both the Lodge
and the candidate to the end that both may, in their humble powers,
glory of heaven.
The Candidate's Part
The candidate is ever an active element in all
is done. For him, with him, by him, ‒ everything is done in his behalf.
at the beginning and the end of all Masonic work. Particularly is
in the first steps of the candidate in our mysteries. In it he
attitude and in aspiration he has an active and a typical part. He
fills a place
peculiarly his own. Both in posture and in response he meets all
he fits none. Shut out from the world, the world forgetting, by the
darkness blots away all disturbing factors of sight. Withdrawn from the
are but the reminders of ritualistic instruction penetrating by other
"Amen ‒ So Mote
The word "Amen" and the phrase "So Mote
It Be" are synonymous terms. Their use is familiar to all Masons. The
"Amen" is of Hebrew origin, of which the root meaning is "stability,"
generally adopted in Christian worship as a concluding formula for
prayers and hymns.
Three distinct biblical usages may be noted. (a) Initial Amen,
referring back to
words of another speaker, e. g. I Kings i. 36, "And Benaiah the son of
answered the king, and said, Amen: the Lord God of my lord the king say
(b) Detached Amen, the complimentary sentence being suppressed, e. g.
Neh. v. 13,
"Also I shook my lap, and said, so God shake out every man from his
and from his labor, that performeth not this promise, even thus he be
and emptied. And all the congregation said, Amen, and praise the Lord.
And the people
did according to this promise." Rev. v. 14, "And the four beasts said,
Amen. And the four and twenty elders fell down and worshipped him that
ever and ever." (c) Final Amen, with no change of speaker, as in the
to the first three divisions of the Psalter and in the frequent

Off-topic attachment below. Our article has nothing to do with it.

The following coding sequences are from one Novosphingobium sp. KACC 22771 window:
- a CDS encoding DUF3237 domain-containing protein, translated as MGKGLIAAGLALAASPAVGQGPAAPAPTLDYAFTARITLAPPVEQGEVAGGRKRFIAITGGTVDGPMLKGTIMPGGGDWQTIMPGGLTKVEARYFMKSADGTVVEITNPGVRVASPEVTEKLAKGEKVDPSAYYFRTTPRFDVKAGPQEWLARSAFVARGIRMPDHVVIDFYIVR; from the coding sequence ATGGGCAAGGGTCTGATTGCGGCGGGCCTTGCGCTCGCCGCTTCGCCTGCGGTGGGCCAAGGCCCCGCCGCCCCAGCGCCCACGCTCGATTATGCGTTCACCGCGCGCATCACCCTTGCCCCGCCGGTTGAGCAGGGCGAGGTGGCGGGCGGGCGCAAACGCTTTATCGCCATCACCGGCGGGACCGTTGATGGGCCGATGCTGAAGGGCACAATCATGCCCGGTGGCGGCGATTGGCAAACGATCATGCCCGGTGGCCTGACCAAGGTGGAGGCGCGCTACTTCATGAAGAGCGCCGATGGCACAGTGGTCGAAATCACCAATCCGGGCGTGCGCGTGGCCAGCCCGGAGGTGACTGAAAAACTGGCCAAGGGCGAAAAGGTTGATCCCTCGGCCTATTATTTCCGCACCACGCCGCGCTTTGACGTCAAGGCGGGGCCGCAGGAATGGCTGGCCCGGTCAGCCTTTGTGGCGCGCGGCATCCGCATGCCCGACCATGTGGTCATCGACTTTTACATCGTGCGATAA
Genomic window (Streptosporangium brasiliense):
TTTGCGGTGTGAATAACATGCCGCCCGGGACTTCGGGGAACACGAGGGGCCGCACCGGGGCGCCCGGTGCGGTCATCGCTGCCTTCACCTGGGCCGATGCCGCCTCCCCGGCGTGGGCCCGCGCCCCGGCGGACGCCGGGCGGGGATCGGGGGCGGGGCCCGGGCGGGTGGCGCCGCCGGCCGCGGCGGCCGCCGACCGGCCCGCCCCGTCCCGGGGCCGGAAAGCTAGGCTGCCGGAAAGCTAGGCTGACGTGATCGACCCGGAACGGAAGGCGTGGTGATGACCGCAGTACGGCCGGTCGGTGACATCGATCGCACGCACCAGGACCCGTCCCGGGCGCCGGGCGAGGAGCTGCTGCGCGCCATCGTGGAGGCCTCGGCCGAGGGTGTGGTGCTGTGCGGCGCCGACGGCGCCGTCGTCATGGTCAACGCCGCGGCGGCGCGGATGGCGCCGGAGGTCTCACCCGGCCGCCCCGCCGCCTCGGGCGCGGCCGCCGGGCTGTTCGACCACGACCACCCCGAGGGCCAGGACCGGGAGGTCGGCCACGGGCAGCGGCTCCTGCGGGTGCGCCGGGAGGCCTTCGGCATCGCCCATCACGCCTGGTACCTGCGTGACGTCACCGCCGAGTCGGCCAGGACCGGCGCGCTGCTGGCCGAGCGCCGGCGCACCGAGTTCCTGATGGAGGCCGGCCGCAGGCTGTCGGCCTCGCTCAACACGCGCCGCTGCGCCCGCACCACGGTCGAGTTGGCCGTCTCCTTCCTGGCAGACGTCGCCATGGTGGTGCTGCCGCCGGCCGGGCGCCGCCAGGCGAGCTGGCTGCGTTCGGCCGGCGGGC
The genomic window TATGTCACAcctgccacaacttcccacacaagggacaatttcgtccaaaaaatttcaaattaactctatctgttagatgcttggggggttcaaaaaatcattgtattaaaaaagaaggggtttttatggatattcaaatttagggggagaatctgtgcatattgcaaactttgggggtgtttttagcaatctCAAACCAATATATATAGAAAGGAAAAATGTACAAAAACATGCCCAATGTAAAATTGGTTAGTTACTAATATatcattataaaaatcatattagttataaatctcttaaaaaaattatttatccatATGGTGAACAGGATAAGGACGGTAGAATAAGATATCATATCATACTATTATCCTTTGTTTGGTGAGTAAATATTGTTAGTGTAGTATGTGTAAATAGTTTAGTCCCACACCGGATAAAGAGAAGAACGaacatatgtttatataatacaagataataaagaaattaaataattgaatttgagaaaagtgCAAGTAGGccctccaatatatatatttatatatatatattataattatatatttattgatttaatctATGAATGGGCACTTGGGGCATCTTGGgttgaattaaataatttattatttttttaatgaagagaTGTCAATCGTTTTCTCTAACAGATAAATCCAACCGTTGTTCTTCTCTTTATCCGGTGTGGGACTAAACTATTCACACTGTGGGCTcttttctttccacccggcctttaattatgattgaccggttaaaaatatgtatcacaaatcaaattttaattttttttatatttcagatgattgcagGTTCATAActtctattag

doxologies of the
New Testament Epistles. The uses of amen ("verily") in the gospels form
a peculiar class; they are initial but often lack any backward
used the word to affirm his own utterances, not those of another
person, and this
usage was adopted by the church. The liturgical use of the word in
is attested by the passage from I Cor., and Justin Martyr (A.D. 150)
congregation as responding "amen" to the benediction after the
of the Eucharist.
Among certain Gnostic sects Amen became the
an angel, and in post-biblical Jewish works exaggerated statements are
as to the right method and the bliss of pronouncing it. It is still
used in the
service of the synagogue, and the Mohammedans not only add it after
first Sura of the Koran, but also when writing letters, etc., and
repeat it three
times, often with the word Qimtir, as a kind of talisman.
Trust and Faith
The greater the importance and the greater the
of any undertaking, the more essential it is that an implicit trust in
guide our feet and make sure and steadfast our stumbling steps. Do we
help? Then let us fear not but go forward of good courage.
Skepticism is frequent. Cynicism is rife. Among
it is not rare to have the student belittled by the uninformed. Too
often an ideal
is shattered by "What is the use?"
Take heart. Beneath the social veneer is sound
Rough as may be the raw diamond, every rightly directed rub of polish
adds to its
luster and swells its flashing rays of light.
True, honesty and sincerity are elbowed out of
columns by the record of crime. Be not alarmed. An orgy of wrongdoing
is not rampant.
No indeed, the very opposite is true. Only the uncommon is news. What
knows is not news. What is mentioned in the daily papers is the rare,
the curious, the quaint. When you see crime portrayed in print, be
evil is not supreme. It should remind us that good men and women are
Abroad in the land is the spirit of Masonry.
in mighty bulk is transacted upon the mere pledged word. Appeals for
trade are voiced
with the fervor of religious faith. A discussion among men of business,
men, engineers, and others, is usually found in one avenue or another
with lofty ideals, a philosophy of self-sacrifice and personal
is this leaven of mankind, a lever of uplift, a light ever leading unto
To Labor Is To Pray
An old Latin motto, "Labore est Orare," says
in effect, "Work is prayer, to labor is to pray." When the ancient
wrought their structures into the glorious Gothic pinnacles and spires,
and columns, and flung the flying buttresses and beams astride the
of gracious cathedrals, the ornate stone and carved wood expressed
hope and charity, the sumptuous record of their souls. The enduring
wood and stone
perpetuated their prayers.
How far does modern Masonry impress its
the times? Will we as did our forefathers in Freemasonry carve into the
of men something of what the craftsmen of old worked into these
buildings that yet
remain of grandeur and renown?
Let us answer these questions in our own
are worth our careful study.
Consider, too, that Masonry tells us how we may
for ourselves and for others but the prayers of others are not to